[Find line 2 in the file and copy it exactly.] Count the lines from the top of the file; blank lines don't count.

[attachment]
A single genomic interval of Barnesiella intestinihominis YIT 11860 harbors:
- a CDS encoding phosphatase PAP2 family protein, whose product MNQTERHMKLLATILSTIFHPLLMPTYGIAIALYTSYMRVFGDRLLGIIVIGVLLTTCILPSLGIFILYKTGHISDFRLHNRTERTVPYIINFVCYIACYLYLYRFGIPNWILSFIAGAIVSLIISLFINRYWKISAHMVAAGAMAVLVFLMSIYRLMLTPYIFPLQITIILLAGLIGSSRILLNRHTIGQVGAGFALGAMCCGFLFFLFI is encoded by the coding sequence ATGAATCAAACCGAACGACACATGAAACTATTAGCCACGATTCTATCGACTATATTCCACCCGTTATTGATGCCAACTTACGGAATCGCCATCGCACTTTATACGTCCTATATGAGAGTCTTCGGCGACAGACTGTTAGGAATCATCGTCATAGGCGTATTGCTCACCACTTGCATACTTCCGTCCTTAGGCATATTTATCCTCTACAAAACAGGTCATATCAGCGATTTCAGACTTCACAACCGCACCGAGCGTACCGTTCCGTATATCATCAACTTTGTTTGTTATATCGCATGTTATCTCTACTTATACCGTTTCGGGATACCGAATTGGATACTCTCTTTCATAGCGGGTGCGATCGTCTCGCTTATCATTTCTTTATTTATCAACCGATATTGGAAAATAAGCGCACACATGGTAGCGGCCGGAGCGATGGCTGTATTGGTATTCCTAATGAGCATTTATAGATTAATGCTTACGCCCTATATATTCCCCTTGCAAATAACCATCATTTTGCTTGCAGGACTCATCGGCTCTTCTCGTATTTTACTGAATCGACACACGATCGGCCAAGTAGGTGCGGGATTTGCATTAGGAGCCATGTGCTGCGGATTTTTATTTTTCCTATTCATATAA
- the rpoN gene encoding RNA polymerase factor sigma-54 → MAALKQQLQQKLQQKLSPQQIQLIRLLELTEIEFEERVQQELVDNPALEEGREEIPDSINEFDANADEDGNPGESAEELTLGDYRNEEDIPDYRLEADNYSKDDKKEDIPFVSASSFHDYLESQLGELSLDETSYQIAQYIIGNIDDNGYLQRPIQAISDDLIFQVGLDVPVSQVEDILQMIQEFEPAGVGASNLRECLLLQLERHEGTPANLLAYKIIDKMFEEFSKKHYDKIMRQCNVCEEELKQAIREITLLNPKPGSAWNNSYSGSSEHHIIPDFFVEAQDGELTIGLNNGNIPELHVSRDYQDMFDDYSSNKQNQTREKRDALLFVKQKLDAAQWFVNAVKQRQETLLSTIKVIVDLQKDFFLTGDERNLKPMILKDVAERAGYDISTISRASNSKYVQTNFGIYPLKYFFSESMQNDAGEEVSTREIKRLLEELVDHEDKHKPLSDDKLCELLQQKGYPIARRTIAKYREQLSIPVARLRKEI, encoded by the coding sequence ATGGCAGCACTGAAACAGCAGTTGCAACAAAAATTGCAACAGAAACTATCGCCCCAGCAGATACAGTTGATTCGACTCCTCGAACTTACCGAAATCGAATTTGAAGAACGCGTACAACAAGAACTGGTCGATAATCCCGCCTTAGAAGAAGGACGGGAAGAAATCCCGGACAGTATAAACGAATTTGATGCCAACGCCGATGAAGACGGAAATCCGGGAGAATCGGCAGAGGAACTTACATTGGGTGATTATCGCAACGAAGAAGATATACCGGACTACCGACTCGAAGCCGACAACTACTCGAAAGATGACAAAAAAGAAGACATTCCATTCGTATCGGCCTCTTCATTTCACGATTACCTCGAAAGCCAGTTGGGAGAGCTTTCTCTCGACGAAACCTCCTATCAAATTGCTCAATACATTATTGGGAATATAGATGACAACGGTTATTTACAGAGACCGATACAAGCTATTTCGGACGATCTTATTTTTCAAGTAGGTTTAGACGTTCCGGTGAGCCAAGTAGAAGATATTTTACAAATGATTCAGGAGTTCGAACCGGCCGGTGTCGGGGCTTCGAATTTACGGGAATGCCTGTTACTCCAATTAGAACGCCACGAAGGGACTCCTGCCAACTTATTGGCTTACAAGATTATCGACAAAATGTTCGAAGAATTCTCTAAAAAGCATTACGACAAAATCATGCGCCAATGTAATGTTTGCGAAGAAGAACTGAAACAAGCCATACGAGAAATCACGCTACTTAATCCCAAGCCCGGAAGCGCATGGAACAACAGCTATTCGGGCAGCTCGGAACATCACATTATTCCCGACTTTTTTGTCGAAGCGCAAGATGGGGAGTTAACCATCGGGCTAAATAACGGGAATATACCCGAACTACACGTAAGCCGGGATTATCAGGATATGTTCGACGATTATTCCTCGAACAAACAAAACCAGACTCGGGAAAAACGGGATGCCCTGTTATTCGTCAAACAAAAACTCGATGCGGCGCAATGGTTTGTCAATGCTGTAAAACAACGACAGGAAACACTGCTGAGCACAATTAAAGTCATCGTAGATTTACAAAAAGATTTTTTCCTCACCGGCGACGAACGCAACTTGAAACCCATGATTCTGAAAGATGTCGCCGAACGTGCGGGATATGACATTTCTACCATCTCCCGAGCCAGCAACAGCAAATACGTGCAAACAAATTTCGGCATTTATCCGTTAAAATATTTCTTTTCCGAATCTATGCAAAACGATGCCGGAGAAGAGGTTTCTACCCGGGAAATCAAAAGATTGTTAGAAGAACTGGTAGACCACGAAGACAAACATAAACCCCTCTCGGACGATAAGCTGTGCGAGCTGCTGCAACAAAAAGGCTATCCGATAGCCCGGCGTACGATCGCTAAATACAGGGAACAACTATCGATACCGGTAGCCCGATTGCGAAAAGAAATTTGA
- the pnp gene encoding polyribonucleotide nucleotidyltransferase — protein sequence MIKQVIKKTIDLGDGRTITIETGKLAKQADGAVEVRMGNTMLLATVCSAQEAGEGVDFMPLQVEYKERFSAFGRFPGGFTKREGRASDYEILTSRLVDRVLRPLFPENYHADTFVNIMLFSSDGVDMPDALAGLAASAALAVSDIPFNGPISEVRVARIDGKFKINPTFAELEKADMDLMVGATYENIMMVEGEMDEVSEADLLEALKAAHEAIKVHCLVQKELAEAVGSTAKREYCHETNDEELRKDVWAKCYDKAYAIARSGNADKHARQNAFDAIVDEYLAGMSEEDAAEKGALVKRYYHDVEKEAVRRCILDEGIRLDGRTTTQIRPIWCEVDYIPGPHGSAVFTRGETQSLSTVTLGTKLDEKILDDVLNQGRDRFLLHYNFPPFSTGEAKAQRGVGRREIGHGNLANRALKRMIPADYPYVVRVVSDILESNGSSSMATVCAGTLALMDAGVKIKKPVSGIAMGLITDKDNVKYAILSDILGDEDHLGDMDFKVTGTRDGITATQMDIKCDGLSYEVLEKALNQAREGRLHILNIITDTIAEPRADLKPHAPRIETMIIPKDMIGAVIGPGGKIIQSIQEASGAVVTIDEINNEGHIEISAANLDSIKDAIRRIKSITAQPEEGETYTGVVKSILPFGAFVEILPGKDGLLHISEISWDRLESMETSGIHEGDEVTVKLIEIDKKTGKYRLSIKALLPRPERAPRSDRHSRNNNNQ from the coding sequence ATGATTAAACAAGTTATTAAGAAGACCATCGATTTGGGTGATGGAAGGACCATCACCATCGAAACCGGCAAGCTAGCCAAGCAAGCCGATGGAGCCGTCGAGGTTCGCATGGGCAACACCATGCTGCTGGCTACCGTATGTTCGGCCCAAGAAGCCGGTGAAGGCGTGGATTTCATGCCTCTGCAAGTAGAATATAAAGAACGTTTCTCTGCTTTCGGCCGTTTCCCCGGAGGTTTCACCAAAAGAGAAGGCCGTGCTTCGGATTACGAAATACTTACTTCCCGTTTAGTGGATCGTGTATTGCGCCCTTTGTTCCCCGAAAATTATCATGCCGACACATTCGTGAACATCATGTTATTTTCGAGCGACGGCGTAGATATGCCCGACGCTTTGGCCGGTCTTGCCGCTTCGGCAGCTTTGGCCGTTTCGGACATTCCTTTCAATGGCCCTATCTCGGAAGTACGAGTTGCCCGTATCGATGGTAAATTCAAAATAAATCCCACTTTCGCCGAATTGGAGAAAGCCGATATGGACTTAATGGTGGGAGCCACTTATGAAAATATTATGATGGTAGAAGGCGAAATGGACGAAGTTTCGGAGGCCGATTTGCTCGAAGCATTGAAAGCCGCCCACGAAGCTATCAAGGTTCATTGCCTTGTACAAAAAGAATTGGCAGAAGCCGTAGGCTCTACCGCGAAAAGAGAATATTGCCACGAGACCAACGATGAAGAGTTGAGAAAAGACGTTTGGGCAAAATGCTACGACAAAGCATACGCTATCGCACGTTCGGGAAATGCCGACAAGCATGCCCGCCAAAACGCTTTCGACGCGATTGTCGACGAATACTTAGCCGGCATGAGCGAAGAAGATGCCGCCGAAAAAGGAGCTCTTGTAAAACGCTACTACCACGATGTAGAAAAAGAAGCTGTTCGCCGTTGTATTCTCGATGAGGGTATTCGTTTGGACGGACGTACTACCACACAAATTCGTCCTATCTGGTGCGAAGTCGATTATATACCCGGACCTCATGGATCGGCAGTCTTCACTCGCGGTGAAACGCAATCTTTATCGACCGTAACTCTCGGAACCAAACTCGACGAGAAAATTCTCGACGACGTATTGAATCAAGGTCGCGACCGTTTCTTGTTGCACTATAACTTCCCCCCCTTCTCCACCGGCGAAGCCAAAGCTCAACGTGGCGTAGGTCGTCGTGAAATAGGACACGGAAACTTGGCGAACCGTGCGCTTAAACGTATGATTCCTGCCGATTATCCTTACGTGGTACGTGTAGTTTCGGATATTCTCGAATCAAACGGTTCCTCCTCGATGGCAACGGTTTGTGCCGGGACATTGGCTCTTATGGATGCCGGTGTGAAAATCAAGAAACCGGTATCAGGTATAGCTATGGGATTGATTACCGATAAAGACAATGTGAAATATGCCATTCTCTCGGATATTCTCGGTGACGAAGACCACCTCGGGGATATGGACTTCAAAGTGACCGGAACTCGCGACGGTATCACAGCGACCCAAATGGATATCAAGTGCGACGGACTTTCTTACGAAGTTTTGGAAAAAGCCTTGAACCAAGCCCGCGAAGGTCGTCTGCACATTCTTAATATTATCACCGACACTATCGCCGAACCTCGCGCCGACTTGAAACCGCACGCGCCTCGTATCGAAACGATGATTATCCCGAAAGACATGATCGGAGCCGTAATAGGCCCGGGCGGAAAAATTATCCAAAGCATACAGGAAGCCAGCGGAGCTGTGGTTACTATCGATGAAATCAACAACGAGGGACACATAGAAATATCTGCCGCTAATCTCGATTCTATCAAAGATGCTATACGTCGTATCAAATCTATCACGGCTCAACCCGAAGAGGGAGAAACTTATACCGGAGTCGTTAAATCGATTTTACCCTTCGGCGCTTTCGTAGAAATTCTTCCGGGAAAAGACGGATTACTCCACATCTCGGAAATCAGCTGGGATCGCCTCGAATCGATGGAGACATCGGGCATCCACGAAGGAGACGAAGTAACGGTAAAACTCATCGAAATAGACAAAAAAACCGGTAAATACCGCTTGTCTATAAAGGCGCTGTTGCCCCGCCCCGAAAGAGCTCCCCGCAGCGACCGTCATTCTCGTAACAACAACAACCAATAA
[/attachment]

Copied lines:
- a CDS encoding phosphatase PAP2 family protein, whose product MNQTERHMKLLATILSTIFHPLLMPTYGIAIALYTSYMRVFGDRLLGIIVIGVLLTTCILPSLGIFILYKTGHISDFRLHNRTERTVPYIINFVCYIACYLYLYRFGIPNWILSFIAGAIVSLIISLFINRYWKISAHMVAAGAMAVLVFLMSIYRLMLTPYIFPLQITIILLAGLIGSSRILLNRHTIGQVGAGFALGAMCCGFLFFLFI is encoded by the coding sequence ATGAATCAAACCGAACGACACATGAAACTATTAGCCACGATTCTATCGACTATATTCCACCCGTTATTGATGCCAACTTACGGAATCGCCATCGCACTTTATACGTCCTATATGAGAGTCTTCGGCGACAGACTGTTAGGAATCATCGTCATAGGCGTATTGCTCACCACTTGCATACTTCCGTCCTTAGGCATATTTATCCTCTACAAAACAGGTCATATCAGCGATTTCAGACTTCACAACCGCACCGAGCGTACCGTTCCGTATATCATCAACTTTGTTTGTTATATCGCATGTTATCTCTACTTATACCGTTTCGGGATACCGAATTGGATACTCTCTTTCATAGCGGGTGCGATCGTCTCGCTTATCATTTCTTTATTTATCAACCGATATTGGAAAATAAGCGCACACATGGTAGCGGCCGGAGCGATGGCTGTATTGGTATTCCTAATGAGCATTTATAGATTAATGCTTACGCCCTATATATTCCCCTTGCAAATAACCATCATTTTGCTTGCAGGACTCATCGGCTCTTCTCGTATTTTACTGAATCGACACACGATCGGCCAAGTAGGTGCGGGATTTGCATTAGGAGCCATGTGCTGCGGATTTTTATTTTTCCTATTCATATAA